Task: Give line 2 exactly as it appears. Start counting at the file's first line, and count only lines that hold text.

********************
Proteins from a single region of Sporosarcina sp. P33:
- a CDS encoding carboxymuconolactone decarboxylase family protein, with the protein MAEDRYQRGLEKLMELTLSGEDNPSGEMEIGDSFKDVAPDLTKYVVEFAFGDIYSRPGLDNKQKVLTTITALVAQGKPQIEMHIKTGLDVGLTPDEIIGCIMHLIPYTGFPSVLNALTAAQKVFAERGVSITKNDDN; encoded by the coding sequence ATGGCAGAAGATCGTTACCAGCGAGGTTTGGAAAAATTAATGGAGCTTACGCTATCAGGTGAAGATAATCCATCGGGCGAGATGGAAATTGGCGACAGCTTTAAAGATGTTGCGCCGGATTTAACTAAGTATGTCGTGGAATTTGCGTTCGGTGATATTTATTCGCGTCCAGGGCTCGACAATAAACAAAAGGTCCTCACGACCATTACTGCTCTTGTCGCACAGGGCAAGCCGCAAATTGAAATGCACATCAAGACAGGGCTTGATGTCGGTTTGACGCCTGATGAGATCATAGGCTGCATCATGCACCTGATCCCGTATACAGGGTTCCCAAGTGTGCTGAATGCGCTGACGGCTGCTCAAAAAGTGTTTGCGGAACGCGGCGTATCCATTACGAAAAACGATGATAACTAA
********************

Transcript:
- a CDS encoding carboxymuconolactone decarboxylase family protein, with the protein MAEDRYQRGLEKLMELTLSGEDNPSGEMEIGDSFKDVAPDLTKYVVEFAFGDIYSRPGLDNKQKVLTTITALVAQGKPQIEMHIKTGLDVGLTPDEIIGCIMHLIPYTGFPSVLNALTAAQKVFAERGVSITKNDDN; encoded by the coding sequence ATGGCAGAAGATCGTTACCAGCGAGGTTTGGAAAAATTAATGGAGCTTACGCTATCAGGTGAAGATAATCCATCGGGCGAGATGGAAATTGGCGACAGCTTTAAAGATGTTGCGCCGGATTTAACTAAGTATGTCGTGGAATTTGCGTTCGGTGATATTTATTCGCGTCCAGGGCTCGACAATAAACAAAAGGTCCTCACGACCATTACTGCTCTTGTCGCACAGGGCAAGCCGCAAATTGAAATGCACATCAAGACAGGGCTTGATGTCGGTTTGACGCCTGATGAGATCATAGGCTGCATCATGCACCTGATCCCGTATACAGGGTTCCCAAGTGTGCTGAATGCGCTGACGGCTGCTCAAAAAGTGTTTGCGGAACGCGGCGTATCCATTACGAAAAACGATGATAACTAA